Hungarian-born British modernist architect Ernø Goldfinger wasn’t a fan of the circle.
Yes, a circular house needs a spiral staircase –
St Andrews Beach House — located on Australia’s Mornington Peninsula, in Victoria — is just off the beach, next door to a national park. It has an open floor plan and views of the landscape in all directions.
Noted science fiction author Robert Heinlein designed and built this house –
Together with his wife Virginia, Heinlein lived in the house for 20 years, from 1967 to 1987.
A news article from 1985, calling it a “futuristic round house,” said that its 80 feet of book shelves displayed Heinlein’s own works, translated into 29 languages. It also noted that the author, “whose writings advocate space exploration and open marriage, has filled his home with photographs from the U.S. space program and artistic renderings of lithe women.”
The house is located in the Bonny Doon neighborhood of Santa Cruz, California.
Before the spiraling Guggenheim Museum in NYC, there was this spiraling house in Phoenix –
Iconic American architect Frank Lloyd Wright designed the house in 1952 for his son David, who lived in the house with his wife Gladys until their deaths (at ages 102 and 104, respectively). After it was sold out of the family in 2009, it faced possible demolition at the hands of a rapacious developer, but was saved by lawyer/builder Zach Rawling.
Advised by Wright historians and preservation architects, as well as by his architecture-loving mother, Rawling spent several years restoring the house and grounds. He tried to turn the house into a museum, but neighbors opposed the plan, fearing that the residential area would be harmed by excessive traffic.
Rawling explained the house’s greatness –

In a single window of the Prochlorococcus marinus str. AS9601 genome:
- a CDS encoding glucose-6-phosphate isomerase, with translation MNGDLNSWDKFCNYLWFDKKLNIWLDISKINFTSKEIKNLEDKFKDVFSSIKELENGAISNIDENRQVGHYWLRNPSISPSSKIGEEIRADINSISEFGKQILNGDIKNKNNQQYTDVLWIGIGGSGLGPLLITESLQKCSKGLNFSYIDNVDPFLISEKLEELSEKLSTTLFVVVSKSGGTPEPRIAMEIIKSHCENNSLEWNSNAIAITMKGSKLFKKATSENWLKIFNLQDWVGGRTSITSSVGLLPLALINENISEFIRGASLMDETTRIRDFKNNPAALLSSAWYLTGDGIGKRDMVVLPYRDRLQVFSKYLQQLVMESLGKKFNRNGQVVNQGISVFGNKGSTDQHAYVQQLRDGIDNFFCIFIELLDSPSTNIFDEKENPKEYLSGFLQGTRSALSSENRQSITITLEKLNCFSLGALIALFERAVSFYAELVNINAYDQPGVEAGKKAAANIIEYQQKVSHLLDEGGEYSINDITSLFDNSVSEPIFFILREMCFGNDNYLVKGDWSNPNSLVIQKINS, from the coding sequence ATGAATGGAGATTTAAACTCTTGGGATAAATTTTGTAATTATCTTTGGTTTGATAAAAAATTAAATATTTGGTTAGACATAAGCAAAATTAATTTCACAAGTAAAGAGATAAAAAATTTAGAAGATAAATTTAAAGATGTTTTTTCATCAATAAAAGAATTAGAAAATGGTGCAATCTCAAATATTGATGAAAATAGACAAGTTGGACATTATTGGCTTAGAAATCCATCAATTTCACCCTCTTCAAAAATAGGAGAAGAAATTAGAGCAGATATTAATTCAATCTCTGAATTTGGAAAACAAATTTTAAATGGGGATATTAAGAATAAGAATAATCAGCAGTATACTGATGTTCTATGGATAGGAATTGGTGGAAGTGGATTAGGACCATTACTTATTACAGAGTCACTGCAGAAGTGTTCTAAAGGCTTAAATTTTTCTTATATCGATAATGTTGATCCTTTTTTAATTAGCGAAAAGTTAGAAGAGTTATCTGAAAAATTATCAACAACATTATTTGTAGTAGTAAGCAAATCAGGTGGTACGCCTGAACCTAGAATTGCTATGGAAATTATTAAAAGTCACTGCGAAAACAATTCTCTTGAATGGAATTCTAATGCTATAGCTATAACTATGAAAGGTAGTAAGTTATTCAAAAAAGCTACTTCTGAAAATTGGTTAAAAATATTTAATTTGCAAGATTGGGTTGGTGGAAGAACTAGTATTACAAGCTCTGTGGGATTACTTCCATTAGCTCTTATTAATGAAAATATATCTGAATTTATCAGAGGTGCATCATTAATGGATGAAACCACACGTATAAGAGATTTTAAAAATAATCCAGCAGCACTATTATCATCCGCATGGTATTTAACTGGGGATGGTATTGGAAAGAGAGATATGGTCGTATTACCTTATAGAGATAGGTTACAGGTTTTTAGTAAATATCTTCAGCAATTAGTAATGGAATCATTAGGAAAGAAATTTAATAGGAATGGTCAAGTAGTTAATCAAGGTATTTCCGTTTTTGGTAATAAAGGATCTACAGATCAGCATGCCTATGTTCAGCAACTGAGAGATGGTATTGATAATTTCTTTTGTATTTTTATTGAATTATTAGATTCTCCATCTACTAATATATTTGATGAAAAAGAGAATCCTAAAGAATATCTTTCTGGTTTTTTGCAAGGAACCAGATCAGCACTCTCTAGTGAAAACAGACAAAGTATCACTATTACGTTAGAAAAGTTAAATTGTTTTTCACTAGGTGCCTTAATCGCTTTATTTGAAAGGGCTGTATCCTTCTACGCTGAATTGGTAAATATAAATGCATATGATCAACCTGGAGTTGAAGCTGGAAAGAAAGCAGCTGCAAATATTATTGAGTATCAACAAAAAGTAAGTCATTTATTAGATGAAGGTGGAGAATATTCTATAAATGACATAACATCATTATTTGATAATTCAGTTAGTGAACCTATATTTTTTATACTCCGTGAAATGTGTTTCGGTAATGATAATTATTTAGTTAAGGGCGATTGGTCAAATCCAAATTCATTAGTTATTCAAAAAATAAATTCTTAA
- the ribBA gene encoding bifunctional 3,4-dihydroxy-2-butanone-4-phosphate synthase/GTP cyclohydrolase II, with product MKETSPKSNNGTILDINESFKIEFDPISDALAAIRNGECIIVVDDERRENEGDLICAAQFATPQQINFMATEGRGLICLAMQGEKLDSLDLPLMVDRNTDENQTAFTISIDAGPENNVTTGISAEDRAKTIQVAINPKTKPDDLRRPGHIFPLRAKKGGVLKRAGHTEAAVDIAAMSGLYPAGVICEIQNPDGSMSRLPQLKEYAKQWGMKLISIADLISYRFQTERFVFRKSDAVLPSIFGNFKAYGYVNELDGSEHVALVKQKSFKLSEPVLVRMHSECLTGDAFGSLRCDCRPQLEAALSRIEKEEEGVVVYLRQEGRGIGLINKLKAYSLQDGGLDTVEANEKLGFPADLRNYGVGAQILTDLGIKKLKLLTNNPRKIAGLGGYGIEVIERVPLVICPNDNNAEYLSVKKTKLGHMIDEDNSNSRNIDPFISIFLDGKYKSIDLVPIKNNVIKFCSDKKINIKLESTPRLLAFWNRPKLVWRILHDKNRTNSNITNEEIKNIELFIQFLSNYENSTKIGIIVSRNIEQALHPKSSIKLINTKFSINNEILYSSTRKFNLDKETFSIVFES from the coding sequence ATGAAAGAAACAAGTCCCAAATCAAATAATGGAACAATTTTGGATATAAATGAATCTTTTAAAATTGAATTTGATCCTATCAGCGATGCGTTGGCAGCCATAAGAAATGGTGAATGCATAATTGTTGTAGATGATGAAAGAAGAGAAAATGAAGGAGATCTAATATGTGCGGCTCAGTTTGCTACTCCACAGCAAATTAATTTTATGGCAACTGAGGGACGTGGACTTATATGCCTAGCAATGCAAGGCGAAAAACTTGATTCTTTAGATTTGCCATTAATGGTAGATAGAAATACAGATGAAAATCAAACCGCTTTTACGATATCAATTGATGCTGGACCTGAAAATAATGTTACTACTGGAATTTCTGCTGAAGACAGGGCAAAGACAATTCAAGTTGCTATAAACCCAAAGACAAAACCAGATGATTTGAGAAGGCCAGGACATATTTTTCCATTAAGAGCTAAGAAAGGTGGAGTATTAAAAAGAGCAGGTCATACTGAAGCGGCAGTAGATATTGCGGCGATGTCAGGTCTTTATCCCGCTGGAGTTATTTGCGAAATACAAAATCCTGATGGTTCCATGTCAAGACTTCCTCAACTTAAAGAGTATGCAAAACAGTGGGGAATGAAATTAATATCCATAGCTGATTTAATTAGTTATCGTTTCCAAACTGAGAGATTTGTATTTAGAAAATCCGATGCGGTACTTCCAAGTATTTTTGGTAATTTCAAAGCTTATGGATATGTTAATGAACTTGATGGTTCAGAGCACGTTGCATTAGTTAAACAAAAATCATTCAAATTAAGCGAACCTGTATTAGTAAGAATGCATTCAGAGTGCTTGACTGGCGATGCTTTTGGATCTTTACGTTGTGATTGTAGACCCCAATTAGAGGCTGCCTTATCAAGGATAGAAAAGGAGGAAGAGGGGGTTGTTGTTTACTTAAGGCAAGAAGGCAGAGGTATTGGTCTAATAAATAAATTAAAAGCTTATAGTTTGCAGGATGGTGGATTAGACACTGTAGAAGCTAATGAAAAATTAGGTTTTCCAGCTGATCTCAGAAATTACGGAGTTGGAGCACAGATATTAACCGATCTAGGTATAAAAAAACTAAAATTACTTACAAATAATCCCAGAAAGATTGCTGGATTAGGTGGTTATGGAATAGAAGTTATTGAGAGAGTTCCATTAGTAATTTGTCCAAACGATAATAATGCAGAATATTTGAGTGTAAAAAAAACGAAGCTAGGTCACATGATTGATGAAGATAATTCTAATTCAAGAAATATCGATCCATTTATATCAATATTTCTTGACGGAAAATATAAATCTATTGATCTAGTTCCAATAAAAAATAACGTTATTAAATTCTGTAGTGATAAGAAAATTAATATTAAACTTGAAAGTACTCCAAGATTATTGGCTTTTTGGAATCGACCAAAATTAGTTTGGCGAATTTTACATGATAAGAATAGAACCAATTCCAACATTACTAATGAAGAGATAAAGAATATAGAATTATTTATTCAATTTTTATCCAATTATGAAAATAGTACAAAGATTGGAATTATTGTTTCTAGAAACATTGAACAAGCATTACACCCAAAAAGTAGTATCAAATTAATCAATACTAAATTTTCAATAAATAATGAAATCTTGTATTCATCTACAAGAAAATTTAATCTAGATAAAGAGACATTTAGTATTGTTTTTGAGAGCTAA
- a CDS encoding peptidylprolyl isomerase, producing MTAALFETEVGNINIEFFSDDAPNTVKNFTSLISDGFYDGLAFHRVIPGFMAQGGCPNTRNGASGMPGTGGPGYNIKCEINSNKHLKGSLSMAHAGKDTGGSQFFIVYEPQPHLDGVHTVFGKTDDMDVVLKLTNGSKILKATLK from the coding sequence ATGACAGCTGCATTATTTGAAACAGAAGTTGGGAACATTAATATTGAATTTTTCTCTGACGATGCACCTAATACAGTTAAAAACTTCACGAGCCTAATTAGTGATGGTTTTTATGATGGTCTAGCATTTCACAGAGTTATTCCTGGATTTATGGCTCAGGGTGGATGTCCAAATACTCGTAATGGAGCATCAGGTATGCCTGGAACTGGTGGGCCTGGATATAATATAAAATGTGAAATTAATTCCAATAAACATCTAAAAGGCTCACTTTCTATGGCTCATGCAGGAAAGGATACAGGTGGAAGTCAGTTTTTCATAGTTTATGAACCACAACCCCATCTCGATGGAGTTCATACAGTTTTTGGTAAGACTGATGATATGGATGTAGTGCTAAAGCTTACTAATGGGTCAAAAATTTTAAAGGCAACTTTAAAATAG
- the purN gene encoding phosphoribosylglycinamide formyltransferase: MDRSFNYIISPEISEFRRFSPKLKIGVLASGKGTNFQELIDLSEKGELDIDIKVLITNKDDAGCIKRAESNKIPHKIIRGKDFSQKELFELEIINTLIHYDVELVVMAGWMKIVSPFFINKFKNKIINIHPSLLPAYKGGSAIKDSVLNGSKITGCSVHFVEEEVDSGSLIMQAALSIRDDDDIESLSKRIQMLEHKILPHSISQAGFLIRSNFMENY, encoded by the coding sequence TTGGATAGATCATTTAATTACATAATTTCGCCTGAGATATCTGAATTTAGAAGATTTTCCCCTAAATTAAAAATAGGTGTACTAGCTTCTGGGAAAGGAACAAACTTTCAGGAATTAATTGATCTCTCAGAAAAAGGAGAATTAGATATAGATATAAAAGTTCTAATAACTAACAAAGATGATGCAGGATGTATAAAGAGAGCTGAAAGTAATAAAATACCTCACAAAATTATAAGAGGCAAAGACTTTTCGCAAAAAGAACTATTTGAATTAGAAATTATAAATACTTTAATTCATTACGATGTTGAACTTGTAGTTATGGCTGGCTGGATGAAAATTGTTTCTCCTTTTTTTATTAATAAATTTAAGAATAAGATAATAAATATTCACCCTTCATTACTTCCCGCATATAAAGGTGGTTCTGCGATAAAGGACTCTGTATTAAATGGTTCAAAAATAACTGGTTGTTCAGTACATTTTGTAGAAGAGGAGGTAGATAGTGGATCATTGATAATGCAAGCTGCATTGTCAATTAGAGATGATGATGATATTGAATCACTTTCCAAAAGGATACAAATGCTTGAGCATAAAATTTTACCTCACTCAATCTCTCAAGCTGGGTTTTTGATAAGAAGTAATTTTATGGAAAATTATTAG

“Great buildings impact every sense and create an emotional reaction,” said Rawling. “Wright’s original plans for the David Wright House are labeled ‘How to Live in the Southwest.’ After two years of being on the property, I appreciate living in the desert more than I ever have growing up. The care with which he sited the house to relate to the surrounding environment is incredible. Wright was a genius at thinking spatially. There is a continuous dance of light and shadows on the house. It’s a natural extension of the environment.”
Besides its architectural cachet, the house features hand-cut Philippines mahogany, custom-designed furnishings, one of Wright’s signature “March Balloons” carpets, a shaded central courtyard, and a 360-square-foot guest house.
For somewhere south of $13 million, it could be yours.
Christoph Kaiser and Shauna Thibault live in a refurbished grain silo: 366 square feet of circularity.
An architect, Kaiser designed and built the interior himself, and nearly everything — from the doors to the kitchen cabinets — is curved.
The space is small and open, and the couple thinks its intimacy has helped bring them closer together.
The New York Times has some nice photos of the round house (actually, double-round house, with super-cool round carport) that famed architect Frank Lloyd Wright designed in 1948. It’s now on the market for $1.5 million.
Jack Lenor Larsen, a pioneering textile designer, designed and built a round house in East Hampton, NY, in the early 1960s –
The house was inspired by his 1961 trip to South Africa, where he saw some of the traditional round houses of the Ndebele people. In an interview conducted years after he sold the house, Larsen described his design process, and some of his thoughts on living in the round –
[W]ith a round house, you can make a compass out of a piece of string, and Win and I said, “Well, here’s the main house; here’s the guest house; there’s the studio and tool garden.” Rounds and rounds and rounds – obsessively round …
Round rooms are very interesting, because you define space by corners and a round room is halfway to infinity. It does have a floor and ceiling, but it was special.